ThreatSync is the winner of the John Snow Labs Prize for exceptional use of our cyber security datasets at the HopHacks Hackathon Spring 2017
What is ThreatSync
The aim of the project, ThreatSync, was to create a global and real-time threat-sharing platform. It’s a distributed, decentralized, and real-time threat sharing system using blockchain and the high quality curated, updated and cleaned datasets from John Snow Labs.
The idea for ThreatSync came as Benjamin Leibowitz, Andrew Fan and Eric Rothman looked through the John Snow Labs datasets provided at the Hophacks hackathon. As they kept looking at and browsing through the John Snow Labs cyber datasets they soon realized the value in the strength of that data.
Every day, more than 100,000 new malicious IP addresses are launched. With both public and private sector organizations facing an increasingly complex range of cyber threats, we set out to build a fast and decentralized yet secure system to give the good guys an edge.
“We decided to use blockchain as the primary data store because its decentralized nature removed the need for a central authority to manage and maintain knowledge. Also, its real-time nature allows information to be shared across organizations in the fast-moving cyber security world. For proof of concept, we used 2 nodes on Amazon Web Services running the open-source blockchain software, MultiChain.” says the founding team. “In addition, we built a Python SDK to allow developers to automate accessing, updating, and acting on intelligence.”
The data we used at the hackathon was from the cyber dataset that John Snow Labs provided to all the HopHacks participants as well as a dedicated Slack channel for them to help them throughout the 36 hours hackathon to browse its extensive data catalogue comprehensive on more than 850 curated and cleaned datasets in the following categories:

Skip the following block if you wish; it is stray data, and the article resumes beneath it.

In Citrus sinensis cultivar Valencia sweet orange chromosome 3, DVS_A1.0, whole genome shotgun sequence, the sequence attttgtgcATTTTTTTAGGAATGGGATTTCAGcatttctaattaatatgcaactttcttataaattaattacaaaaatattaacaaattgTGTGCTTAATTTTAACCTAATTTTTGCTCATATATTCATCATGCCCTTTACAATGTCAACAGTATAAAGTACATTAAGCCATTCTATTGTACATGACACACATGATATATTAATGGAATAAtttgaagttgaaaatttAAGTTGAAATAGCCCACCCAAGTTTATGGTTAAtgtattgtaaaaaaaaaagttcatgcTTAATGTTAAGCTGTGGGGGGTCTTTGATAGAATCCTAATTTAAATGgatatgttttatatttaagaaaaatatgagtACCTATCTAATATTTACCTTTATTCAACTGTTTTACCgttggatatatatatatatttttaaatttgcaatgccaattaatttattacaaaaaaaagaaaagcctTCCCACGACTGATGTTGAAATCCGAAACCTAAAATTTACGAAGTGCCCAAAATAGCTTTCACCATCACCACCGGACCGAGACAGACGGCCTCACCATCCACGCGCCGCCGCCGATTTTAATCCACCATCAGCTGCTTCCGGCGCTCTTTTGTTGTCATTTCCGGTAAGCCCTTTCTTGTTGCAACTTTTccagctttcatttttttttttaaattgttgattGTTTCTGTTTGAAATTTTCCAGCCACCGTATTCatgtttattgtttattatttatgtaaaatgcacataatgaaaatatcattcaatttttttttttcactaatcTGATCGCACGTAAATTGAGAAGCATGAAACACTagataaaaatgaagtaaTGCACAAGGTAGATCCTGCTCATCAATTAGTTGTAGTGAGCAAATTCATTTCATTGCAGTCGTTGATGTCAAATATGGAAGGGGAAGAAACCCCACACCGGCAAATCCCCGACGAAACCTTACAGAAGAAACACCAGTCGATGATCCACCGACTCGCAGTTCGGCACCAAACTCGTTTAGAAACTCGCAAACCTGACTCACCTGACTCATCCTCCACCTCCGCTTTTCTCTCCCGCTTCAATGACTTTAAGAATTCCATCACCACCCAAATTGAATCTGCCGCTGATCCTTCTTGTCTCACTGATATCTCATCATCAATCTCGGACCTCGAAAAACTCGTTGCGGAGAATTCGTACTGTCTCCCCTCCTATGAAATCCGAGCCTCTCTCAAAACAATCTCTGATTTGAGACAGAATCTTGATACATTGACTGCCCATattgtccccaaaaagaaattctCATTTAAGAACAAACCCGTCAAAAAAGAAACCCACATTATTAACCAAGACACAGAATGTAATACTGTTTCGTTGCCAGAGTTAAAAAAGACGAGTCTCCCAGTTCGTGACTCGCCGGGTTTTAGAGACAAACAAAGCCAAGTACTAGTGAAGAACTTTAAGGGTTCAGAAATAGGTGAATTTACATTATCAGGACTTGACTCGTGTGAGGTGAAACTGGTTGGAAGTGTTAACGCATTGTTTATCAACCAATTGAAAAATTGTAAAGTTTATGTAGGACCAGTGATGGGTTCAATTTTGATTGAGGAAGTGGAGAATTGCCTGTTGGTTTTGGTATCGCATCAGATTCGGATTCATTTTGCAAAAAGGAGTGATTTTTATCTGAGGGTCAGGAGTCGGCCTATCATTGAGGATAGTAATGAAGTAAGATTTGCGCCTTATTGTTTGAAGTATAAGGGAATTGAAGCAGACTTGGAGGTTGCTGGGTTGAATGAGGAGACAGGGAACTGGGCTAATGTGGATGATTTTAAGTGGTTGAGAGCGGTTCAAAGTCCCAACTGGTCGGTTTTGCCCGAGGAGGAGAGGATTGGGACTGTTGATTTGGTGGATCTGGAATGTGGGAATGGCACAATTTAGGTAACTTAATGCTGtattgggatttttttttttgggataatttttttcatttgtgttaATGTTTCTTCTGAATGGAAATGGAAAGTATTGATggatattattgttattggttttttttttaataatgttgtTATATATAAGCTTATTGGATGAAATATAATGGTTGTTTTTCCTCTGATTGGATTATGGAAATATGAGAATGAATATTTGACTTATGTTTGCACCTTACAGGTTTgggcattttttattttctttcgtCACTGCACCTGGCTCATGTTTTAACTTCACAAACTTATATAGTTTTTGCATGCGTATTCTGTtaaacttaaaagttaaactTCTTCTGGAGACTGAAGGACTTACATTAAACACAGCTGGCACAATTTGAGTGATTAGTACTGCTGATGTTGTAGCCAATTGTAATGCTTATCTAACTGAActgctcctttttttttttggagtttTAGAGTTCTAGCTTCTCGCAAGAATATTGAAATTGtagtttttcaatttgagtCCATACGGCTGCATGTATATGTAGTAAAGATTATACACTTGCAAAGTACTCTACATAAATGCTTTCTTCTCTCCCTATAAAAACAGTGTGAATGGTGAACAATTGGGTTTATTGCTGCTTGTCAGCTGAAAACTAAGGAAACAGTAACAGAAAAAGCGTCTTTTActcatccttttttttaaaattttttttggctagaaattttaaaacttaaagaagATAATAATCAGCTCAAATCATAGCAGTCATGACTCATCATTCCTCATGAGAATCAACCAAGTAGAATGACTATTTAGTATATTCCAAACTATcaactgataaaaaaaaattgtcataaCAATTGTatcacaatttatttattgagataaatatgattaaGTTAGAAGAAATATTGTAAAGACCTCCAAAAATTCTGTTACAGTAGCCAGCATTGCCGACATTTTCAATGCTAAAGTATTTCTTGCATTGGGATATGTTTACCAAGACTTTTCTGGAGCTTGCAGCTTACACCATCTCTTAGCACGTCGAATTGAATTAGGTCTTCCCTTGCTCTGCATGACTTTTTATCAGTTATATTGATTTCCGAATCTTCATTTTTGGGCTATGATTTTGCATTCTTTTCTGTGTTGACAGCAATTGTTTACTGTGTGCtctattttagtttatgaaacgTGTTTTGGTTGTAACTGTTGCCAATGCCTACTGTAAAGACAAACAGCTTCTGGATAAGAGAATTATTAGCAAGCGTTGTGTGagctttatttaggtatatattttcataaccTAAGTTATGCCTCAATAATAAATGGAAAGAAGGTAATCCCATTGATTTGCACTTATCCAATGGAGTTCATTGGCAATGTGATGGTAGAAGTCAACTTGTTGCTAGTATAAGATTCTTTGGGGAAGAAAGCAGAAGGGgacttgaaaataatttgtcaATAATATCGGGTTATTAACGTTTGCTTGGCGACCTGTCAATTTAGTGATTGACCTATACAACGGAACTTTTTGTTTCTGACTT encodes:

- Population Health
- World (Geospatial)
Benjamin Leibowitz said: “We really liked working with the Johns Snow Labs data, and thanks for sponsoring the hackathon! All the teams had a blast and there were some really interesting projects working on the data. It was really helpful to be able to use your data to bootstrap our system and provide proof of concept that this is an idea with real potential“.
Eric Rothman added: “The datasets were really clean, easy to access and easy to use. There was such a large variety of data, at the start my team didn’t even know where to begin. It was a joy to be able to use the data provided“.
With an increasingly complex cybersecurity landscape, the ThreatSync team quickly set out to build a large-scale platform to allow organizations to share information about cyber threats as they are discovered. If any one organization on the platform discovers a threat, all organizations would know about and be able to protect against that threat in real-time.
Not only was there a breadth of malicious cybersecurity threat information, but also the data was also clean enough to allow them to bootstrap their application with zero modification to the data itself. So they decided to build a platform to allow companies to share cyber security threats amongst themselves.